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US clergy not being trained to deal with sexual issues, says report

World News

Despite high-profile debates about sexuality within their denominations a new study has found U.S. theological students preparing for the ministry are not being adequately prepared to deal with sexual issues.

The report, entitled "Sex and the Seminary", released on 8 January, says that U.S. theological education schools must do more to prepare their graduates so that they can better minister to their congregants about sexual issues.

In one of the study’s key findings, nine of 10 U.S. schools of theological education do not require their students to take full courses dealing with sexuality. The study evaluated the curricula, academic and administrative profiles of 36 leading seminaries and rabbinical schools.

"With so many congregations embroiled in controversy over sexual orientation issues, or struggling to address teenage sexuality, or concerned about sexual abuse, there is an urgent need for ordained clergy who understand the connections between religion and sexuality," said the Rev. Debra W. Haffner, director of the Religious Institute on Sexual Morality, Justice, and Healing, which conducted the study with Union Theological Seminary in New York.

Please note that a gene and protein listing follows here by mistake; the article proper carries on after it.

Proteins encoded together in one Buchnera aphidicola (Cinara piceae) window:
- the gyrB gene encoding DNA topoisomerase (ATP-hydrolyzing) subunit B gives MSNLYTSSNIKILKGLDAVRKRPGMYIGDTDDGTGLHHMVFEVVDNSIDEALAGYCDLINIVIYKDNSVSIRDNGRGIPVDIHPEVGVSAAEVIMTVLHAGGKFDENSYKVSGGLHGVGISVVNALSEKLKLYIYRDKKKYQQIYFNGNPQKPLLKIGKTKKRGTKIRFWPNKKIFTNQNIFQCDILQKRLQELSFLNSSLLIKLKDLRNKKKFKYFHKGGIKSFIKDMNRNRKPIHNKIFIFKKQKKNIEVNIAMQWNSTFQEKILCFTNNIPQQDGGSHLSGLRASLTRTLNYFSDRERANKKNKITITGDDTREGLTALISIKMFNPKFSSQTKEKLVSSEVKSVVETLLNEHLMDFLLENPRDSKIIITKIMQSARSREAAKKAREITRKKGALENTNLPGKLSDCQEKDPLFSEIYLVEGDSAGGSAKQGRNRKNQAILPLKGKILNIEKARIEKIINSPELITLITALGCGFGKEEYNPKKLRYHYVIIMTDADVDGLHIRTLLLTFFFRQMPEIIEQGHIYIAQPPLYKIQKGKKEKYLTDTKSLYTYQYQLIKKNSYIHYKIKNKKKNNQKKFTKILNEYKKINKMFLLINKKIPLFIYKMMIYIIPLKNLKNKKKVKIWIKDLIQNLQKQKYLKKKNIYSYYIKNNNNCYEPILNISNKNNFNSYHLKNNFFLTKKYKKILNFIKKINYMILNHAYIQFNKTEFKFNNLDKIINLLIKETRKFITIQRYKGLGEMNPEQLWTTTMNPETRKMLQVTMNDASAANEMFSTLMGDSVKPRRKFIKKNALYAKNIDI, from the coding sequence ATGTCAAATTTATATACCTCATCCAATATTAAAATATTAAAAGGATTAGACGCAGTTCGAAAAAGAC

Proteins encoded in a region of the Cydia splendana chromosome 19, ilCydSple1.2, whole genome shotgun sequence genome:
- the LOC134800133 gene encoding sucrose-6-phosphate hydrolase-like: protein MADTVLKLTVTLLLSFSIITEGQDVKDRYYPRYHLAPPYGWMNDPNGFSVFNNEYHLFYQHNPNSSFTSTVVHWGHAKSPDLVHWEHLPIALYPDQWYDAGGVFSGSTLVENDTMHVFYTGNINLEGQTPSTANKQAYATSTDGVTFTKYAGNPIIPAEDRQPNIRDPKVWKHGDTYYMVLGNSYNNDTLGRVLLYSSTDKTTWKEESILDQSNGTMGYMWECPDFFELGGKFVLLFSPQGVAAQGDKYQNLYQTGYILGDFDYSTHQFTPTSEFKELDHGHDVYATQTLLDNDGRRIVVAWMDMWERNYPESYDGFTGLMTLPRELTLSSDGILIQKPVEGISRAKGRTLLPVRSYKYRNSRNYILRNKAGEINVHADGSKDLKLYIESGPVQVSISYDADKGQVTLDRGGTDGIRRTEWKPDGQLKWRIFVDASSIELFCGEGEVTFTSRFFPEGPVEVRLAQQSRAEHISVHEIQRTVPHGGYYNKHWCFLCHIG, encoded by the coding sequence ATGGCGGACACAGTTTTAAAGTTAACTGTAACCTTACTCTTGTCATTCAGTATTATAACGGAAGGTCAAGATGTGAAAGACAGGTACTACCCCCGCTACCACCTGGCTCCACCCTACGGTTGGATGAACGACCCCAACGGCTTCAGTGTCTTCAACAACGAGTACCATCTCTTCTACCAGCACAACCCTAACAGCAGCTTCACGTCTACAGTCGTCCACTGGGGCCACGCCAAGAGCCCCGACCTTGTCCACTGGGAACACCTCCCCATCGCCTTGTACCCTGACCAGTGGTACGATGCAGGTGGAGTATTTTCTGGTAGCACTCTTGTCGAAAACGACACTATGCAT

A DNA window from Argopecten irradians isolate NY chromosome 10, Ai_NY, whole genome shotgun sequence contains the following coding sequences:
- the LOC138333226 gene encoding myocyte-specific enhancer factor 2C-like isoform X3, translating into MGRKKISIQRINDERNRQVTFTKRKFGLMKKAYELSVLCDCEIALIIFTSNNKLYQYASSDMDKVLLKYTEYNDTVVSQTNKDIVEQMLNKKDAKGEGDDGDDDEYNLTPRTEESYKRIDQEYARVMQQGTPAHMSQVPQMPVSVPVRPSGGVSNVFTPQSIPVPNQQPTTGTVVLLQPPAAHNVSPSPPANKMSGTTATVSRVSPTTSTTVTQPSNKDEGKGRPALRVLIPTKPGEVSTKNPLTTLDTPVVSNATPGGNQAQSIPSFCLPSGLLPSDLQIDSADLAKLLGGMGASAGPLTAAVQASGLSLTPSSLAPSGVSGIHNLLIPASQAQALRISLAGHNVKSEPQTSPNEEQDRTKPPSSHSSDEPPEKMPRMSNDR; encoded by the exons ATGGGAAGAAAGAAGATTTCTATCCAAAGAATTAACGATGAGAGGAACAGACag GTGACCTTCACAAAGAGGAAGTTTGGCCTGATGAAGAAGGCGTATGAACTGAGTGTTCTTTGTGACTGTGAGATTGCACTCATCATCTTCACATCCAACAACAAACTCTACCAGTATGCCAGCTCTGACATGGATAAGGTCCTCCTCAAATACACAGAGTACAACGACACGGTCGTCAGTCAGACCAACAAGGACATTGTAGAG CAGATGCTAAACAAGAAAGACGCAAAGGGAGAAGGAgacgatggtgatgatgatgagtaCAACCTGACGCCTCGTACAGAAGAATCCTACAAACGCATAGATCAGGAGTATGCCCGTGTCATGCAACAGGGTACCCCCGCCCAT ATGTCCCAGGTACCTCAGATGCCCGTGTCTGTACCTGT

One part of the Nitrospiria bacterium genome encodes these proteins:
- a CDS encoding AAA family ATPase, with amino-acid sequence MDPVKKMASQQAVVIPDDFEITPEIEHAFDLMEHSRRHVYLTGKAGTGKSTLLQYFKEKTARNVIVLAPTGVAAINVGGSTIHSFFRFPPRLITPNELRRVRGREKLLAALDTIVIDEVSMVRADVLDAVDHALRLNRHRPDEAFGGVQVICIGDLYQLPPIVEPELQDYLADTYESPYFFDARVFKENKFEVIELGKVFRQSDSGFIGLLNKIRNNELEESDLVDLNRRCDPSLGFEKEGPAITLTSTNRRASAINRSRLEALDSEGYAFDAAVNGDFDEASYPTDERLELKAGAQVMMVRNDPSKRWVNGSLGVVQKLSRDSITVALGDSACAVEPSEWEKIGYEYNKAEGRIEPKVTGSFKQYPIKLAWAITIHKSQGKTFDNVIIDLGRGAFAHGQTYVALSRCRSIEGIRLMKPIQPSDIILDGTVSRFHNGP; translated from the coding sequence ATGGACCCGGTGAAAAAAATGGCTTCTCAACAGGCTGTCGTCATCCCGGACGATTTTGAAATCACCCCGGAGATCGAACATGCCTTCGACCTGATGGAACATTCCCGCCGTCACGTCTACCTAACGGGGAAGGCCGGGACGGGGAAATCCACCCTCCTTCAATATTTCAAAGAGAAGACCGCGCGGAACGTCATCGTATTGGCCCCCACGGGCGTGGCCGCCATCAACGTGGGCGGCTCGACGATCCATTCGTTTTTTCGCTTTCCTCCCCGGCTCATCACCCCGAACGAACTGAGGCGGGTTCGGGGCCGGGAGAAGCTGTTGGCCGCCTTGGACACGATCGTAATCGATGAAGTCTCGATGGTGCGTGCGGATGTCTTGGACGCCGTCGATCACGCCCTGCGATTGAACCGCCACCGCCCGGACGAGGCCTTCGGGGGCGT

Among the study’s recommendations are that both seminaries and U.S. denominations require course-based competencies dealing with sexual issues before prospective ministerial candidates can be ordained.

"Sex and the Seminary" also recommends that the accrediting body for U.S. theological schools include sexuality education as part of national standards for ministerial formation.

As it stands now, most U.S. denominations do not require ministerial candidates to demonstrate any academic knowledge or competency in sexual health and education issues beyond those pertaining to the prevention of sexual harassment, the study said.

The Rev. Serene Jones, president of Union Theological Seminary, noted, "Is there any subject more important and more on-the-ground crucial than sexual health and human flourishing?" 

The report available at: www.religiousinstitute.org/SeminaryReport.html 

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